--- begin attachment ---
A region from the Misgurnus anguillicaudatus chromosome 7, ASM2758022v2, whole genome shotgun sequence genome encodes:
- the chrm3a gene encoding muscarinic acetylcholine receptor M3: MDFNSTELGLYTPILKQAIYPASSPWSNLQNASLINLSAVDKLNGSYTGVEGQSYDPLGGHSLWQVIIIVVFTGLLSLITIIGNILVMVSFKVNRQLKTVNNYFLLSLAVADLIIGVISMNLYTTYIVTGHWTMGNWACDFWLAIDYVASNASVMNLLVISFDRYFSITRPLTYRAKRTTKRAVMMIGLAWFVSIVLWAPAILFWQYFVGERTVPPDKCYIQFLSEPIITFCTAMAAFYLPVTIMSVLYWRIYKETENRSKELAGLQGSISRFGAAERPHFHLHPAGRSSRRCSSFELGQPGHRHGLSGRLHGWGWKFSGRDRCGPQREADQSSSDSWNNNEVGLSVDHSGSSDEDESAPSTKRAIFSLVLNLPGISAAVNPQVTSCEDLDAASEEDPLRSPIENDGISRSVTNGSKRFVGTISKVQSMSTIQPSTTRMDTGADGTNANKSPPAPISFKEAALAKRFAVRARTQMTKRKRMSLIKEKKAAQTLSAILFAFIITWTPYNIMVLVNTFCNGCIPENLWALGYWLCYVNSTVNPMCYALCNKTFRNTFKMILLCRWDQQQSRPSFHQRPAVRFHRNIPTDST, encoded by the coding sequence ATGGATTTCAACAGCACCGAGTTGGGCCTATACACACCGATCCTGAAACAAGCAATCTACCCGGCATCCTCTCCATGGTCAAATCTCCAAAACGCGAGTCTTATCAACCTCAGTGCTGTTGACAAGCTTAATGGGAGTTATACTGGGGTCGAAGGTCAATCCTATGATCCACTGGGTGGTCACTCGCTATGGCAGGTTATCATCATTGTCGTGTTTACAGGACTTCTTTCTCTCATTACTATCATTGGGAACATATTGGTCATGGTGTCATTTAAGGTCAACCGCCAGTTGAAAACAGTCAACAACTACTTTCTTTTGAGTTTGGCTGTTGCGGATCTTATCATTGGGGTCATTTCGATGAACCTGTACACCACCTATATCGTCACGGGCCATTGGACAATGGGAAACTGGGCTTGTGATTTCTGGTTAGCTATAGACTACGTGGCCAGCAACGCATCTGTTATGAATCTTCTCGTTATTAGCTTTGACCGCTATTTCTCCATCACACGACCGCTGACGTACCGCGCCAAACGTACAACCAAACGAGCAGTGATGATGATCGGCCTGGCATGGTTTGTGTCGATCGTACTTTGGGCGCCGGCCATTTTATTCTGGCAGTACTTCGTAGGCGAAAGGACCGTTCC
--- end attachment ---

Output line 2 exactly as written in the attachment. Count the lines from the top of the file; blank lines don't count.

- the chrm3a gene encoding muscarinic acetylcholine receptor M3: MDFNSTELGLYTPILKQAIYPASSPWSNLQNASLINLSAVDKLNGSYTGVEGQSYDPLGGHSLWQVIIIVVFTGLLSLITIIGNILVMVSFKVNRQLKTVNNYFLLSLAVADLIIGVISMNLYTTYIVTGHWTMGNWACDFWLAIDYVASNASVMNLLVISFDRYFSITRPLTYRAKRTTKRAVMMIGLAWFVSIVLWAPAILFWQYFVGERTVPPDKCYIQFLSEPIITFCTAMAAFYLPVTIMSVLYWRIYKETENRSKELAGLQGSISRFGAAERPHFHLHPAGRSSRRCSSFELGQPGHRHGLSGRLHGWGWKFSGRDRCGPQREADQSSSDSWNNNEVGLSVDHSGSSDEDESAPSTKRAIFSLVLNLPGISAAVNPQVTSCEDLDAASEEDPLRSPIENDGISRSVTNGSKRFVGTISKVQSMSTIQPSTTRMDTGADGTNANKSPPAPISFKEAALAKRFAVRARTQMTKRKRMSLIKEKKAAQTLSAILFAFIITWTPYNIMVLVNTFCNGCIPENLWALGYWLCYVNSTVNPMCYALCNKTFRNTFKMILLCRWDQQQSRPSFHQRPAVRFHRNIPTDST, encoded by the coding sequence ATGGATTTCAACAGCACCGAGTTGGGCCTATACACACCGATCCTGAAACAAGCAATCTACCCGGCATCCTCTCCATGGTCAAATCTCCAAAACGCGAGTCTTATCAACCTCAGTGCTGTTGACAAGCTTAATGGGAGTTATACTGGGGTCGAAGGTCAATCCTATGATCCACTGGGTGGTCACTCGCTATGGCAGGTTATCATCATTGTCGTGTTTACAGGACTTCTTTCTCTCATTACTATCATTGGGAACATATTGGTCATGGTGTCATTTAAGGTCAACCGCCAGTTGAAAACAGTCAACAACTACTTTCTTTTGAGTTTGGCTGTTGCGGATCTTATCATTGGGGTCATTTCGATGAACCTGTACACCACCTATATCGTCACGGGCCATTGGACAATGGGAAACTGGGCTTGTGATTTCTGGTTAGCTATAGACTACGTGGCCAGCAACGCATCTGTTATGAATCTTCTCGTTATTAGCTTTGACCGCTATTTCTCCATCACACGACCGCTGACGTACCGCGCCAAACGTACAACCAAACGAGCAGTGATGATGATCGGCCTGGCATGGTTTGTGTCGATCGTACTTTGGGCGCCGGCCATTTTATTCTGGCAGTACTTCGTAGGCGAAAGGACCGTTCC